Selecting a Retirement Plan
By gaining a solid understanding of basic plan design principles and parameters, you will be better positioned to offer up ideas on ways to effectively manage plan costs. For example, you can adjust the matching contribution formula under a 401(k) plan to increase plan participation without incurring greater out-of-pocket costs. Here are some other ways in which you can maximize your and your employers’ retirement savings while limiting your expense:
Any overview of cost-control measures would be incomplete without a discussion of competitive bidding. And, since various plan providers excel in distinct products and market segments, it is possible that you will need to develop relationships with more than one primary plan provider.
Most effective advisors in the 401(k) arena consider it part of their role to help you get the best bang for your buck. And, since various plan providers excel in distinct products and market segments, you'll want to ensure you get the opinions of more than one primary plan provider. By exploring your options, you will learn about the strengths and weaknesses of various plan providers while finding the best possible solution for your business.
- Learn about provider strengths and weaknesses
- Ask pointed questions about services and related costs
While the world of retirement is complex, technology is making it easier. There has been a tremendous shift toward automated plan features in recent years. Automatic plan features include:
- Auto-Enrollment: Each participant is enrolled in the retirement savings plan unless the participant “opts out.”
- Auto-Escalation: The savings amount is incrementally increased unless participant elects otherwise.
- Auto-Rebalancing: The plan automatically rebalances investments unless the participant elects otherwise.
You can typically choose whether to implement various automatic plan features. Implementing some automation features can lead to greater participation rates among your employees, higher deferral rates for yourself, and better investment decisions.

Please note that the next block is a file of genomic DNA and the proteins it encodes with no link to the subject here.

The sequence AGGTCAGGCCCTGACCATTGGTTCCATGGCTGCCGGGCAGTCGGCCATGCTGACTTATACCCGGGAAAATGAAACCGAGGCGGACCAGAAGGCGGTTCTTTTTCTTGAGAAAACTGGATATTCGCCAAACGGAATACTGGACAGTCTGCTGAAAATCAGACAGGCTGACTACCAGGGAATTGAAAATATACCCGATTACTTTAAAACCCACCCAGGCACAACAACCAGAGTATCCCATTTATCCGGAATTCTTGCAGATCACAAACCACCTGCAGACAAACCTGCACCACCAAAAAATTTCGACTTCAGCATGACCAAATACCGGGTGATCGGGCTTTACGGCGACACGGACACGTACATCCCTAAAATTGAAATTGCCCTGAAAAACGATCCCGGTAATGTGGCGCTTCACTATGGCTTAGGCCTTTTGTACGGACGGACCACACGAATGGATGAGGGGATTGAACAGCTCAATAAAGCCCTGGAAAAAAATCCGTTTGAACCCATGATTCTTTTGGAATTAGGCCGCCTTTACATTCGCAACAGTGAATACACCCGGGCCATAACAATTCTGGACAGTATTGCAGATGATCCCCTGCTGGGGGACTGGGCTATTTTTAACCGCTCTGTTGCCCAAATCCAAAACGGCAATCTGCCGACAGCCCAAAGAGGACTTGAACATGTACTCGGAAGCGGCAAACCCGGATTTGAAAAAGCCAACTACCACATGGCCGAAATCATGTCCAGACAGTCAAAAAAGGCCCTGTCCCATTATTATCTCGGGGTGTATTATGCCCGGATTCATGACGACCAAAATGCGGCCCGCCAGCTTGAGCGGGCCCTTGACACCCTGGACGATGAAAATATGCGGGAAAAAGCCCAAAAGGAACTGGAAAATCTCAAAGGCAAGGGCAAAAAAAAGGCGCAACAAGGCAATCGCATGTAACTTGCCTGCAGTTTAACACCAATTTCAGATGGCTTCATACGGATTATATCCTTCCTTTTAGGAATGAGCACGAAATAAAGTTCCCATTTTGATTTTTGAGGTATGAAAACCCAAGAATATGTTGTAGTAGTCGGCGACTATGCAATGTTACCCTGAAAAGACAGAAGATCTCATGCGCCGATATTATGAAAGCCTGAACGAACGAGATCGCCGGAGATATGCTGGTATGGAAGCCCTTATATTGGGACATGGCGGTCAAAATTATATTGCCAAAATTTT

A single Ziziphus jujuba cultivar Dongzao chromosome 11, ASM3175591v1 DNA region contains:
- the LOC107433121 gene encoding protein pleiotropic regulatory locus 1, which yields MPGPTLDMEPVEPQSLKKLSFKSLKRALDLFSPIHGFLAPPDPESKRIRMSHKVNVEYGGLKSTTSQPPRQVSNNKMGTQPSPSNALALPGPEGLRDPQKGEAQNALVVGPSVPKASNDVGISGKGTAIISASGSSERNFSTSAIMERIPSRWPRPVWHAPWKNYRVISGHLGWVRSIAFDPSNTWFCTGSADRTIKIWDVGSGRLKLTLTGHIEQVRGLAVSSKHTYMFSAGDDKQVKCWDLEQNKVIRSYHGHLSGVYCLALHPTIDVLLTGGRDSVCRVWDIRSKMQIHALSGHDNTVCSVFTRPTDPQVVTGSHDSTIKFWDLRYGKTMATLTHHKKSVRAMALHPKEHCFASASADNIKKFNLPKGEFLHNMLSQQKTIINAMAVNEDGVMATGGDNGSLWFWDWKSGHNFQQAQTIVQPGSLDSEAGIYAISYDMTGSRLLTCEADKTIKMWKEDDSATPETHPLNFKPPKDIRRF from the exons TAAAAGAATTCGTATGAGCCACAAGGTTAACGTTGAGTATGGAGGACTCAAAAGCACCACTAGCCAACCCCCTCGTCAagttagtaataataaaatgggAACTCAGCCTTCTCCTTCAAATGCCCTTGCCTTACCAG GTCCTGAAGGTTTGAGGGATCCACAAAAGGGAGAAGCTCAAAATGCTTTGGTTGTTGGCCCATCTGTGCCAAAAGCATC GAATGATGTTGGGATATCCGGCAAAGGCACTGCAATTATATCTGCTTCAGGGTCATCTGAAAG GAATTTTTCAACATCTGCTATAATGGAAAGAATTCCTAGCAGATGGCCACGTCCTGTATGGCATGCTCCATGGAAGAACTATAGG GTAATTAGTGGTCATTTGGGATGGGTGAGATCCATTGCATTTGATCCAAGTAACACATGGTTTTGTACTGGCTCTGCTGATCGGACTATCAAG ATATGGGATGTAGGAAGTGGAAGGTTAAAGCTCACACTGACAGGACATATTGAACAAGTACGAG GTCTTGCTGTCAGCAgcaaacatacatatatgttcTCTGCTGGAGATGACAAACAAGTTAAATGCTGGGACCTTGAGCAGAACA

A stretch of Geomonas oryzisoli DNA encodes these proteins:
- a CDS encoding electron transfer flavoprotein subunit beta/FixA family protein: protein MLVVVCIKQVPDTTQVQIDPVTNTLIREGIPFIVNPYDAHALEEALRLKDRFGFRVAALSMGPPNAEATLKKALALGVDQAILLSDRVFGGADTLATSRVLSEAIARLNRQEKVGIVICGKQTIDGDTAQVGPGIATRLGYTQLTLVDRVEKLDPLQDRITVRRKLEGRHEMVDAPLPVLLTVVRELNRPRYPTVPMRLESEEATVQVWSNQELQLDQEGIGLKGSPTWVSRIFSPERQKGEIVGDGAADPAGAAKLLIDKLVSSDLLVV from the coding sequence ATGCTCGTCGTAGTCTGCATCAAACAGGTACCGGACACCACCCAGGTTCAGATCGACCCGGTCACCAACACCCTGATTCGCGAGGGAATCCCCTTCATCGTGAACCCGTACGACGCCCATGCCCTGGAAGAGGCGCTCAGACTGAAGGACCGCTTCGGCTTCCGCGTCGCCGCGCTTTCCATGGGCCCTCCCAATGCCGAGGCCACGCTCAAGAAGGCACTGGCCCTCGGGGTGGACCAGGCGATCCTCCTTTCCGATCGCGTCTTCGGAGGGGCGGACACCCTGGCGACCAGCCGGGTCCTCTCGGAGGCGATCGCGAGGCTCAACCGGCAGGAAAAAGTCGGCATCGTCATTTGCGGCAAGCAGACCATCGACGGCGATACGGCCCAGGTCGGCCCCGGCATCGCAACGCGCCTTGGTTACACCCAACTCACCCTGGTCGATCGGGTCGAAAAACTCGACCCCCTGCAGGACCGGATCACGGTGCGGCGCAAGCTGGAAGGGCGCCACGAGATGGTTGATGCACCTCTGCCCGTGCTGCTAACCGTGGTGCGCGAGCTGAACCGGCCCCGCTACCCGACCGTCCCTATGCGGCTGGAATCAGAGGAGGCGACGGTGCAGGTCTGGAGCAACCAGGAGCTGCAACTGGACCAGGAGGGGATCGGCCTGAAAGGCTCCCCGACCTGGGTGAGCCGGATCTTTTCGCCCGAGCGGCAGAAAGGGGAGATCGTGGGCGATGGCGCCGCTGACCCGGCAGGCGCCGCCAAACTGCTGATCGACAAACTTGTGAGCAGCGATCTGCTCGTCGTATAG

However, it’s important to remember automated features are only as good as the plan design features. For example, too low of a default deferral rate can result in employees contributing less than they would have voluntarily contributed, while too high of a default deferral rate can result in employees simply opting out of the plan.
Plan Design Considerations
There are several factors to take into account when considering your plan options.
- Participation criteria: In most cases, you must offer participation if the employee is at least 21 or has worked for you for more than a year.
- Contribution allocation formulas: Some plans give equal allocation to all employees participating in the plan, while other plans allow for higher allocations for the owner and other senior management employees.
- Potential use of “Safe Harbor” design options: Safe harbor designs will allow you to avoid certain types of compliance testing. Generally, safe harbor design includes:
- Nonelective contributions: The employer makes nonelective contributions on behalf of each employee, regardless of whether the employee is participating in the plan.
- Matching contributions: Generally, the employer makes matching contributions of 3% of employees' eligible contributions.
- Automatic enrollment: This design includes an auto enrollment feature for new eligible employees in which a predetermined amount of their salary is deferred to the plan unless they opt out.
It's good to have an understanding of all the costs that could be involved in setting up a plan. Costs will vary based on the type of plan you select, and not all listed below will be included.
- Explicit costs
- Recordkeeping and plan administration
- Trustee/custodian fees
- Consulting services
- “Imbedded” costs
- Investment-related fees/expenses
- Human resources